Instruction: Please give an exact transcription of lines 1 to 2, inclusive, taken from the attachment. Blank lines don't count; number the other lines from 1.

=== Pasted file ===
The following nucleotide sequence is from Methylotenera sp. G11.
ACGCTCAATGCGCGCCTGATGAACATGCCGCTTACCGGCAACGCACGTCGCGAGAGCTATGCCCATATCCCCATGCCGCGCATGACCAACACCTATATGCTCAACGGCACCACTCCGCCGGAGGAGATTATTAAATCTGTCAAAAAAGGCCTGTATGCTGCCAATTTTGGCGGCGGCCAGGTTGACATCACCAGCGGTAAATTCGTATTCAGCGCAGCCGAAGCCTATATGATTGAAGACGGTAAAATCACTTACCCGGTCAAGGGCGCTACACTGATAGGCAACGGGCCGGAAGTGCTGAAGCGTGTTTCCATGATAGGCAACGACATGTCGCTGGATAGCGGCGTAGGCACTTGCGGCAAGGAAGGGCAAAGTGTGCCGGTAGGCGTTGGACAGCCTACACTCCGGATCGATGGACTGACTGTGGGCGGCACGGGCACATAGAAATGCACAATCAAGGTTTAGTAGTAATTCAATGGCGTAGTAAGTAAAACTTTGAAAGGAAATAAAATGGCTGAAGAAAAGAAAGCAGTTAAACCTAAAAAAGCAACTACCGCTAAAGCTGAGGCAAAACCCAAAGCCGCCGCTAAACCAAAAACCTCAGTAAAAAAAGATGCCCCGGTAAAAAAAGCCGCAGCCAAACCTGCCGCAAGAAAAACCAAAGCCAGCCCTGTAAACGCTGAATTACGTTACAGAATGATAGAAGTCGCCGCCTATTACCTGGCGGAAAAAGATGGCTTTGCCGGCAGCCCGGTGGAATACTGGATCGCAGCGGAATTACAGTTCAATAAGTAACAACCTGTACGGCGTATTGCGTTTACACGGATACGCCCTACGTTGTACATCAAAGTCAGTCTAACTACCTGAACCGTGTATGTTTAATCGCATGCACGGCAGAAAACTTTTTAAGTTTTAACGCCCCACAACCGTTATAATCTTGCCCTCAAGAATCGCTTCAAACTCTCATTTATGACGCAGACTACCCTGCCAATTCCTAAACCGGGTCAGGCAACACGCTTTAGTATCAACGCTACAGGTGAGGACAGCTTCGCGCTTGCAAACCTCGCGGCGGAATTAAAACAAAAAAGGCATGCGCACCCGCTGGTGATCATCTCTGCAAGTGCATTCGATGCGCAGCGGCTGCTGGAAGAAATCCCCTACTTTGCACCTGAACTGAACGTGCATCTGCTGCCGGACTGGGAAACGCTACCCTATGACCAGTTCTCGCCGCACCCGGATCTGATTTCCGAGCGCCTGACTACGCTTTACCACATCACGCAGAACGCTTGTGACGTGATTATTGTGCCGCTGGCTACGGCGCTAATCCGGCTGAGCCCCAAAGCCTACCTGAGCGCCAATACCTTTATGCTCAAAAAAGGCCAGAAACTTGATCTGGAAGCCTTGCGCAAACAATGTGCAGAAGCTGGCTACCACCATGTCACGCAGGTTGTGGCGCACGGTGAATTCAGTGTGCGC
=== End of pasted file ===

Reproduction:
The following nucleotide sequence is from Methylotenera sp. G11.
ACGCTCAATGCGCGCCTGATGAACATGCCGCTTACCGGCAACGCACGTCGCGAGAGCTATGCCCATATCCCCATGCCGCGCATGACCAACACCTATATGCTCAACGGCACCACTCCGCCGGAGGAGATTATTAAATCTGTCAAAAAAGGCCTGTATGCTGCCAATTTTGGCGGCGGCCAGGTTGACATCACCAGCGGTAAATTCGTATTCAGCGCAGCCGAAGCCTATATGATTGAAGACGGTAAAATCACTTACCCGGTCAAGGGCGCTACACTGATAGGCAACGGGCCGGAAGTGCTGAAGCGTGTTTCCATGATAGGCAACGACATGTCGCTGGATAGCGGCGTAGGCACTTGCGGCAAGGAAGGGCAAAGTGTGCCGGTAGGCGTTGGACAGCCTACACTCCGGATCGATGGACTGACTGTGGGCGGCACGGGCACATAGAAATGCACAATCAAGGTTTAGTAGTAATTCAATGGCGTAGTAAGTAAAACTTTGAAAGGAAATAAAATGGCTGAAGAAAAGAAAGCAGTTAAACCTAAAAAAGCAACTACCGCTAAAGCTGAGGCAAAACCCAAAGCCGCCGCTAAACCAAAAACCTCAGTAAAAAAAGATGCCCCGGTAAAAAAAGCCGCAGCCAAACCTGCCGCAAGAAAAACCAAAGCCAGCCCTGTAAACGCTGAATTACGTTACAGAATGATAGAAGTCGCCGCCTATTACCTGGCGGAAAAAGATGGCTTTGCCGGCAGCCCGGTGGAATACTGGATCGCAGCGGAATTACAGTTCAATAAGTAACAACCTGTACGGCGTATTGCGTTTACACGGATACGCCCTACGTTGTACATCAAAGTCAGTCTAACTACCTGAACCGTGTATGTTTAATCGCATGCACGGCAGAAAACTTTTTAAGTTTTAACGCCCCACAACCGTTATAATCTTGCCCTCAAGAATCGCTTCAAACTCTCATTTATGACGCAGACTACCCTGCCAATTCCTAAACCGGGTCAGGCAACACGCTTTAGTATCAACGCTACAGGTGAGGACAGCTTCGCGCTTGCAAACCTCGCGGCGGAATTAAAACAAAAAAGGCATGCGCACCCGCTGGTGATCATCTCTGCAAGTGCATTCGATGCGCAGCGGCTGCTGGAAGAAATCCCCTACTTTGCACCTGAACTGAACGTGCATCTGCTGCCGGACTGGGAAACGCTACCCTATGACCAGTTCTCGCCGCACCCGGATCTGATTTCCGAGCGCCTGACTACGCTTTACCACATCACGCAGAACGCTTGTGACGTGATTATTGTGCCGCTGGCTACGGCGCTAATCCGGCTGAGCCCCAAAGCCTACCTGAGCGCCAATACCTTTATGCTCAAAAAAGGCCAGAAACTTGATCTGGAAGCCTTGCGCAAACAATGTGCAGAAGCTGGCTACCACCATGTCACGCAGGTTGTGGCGCACGGTGAATTCAGTGTGCGC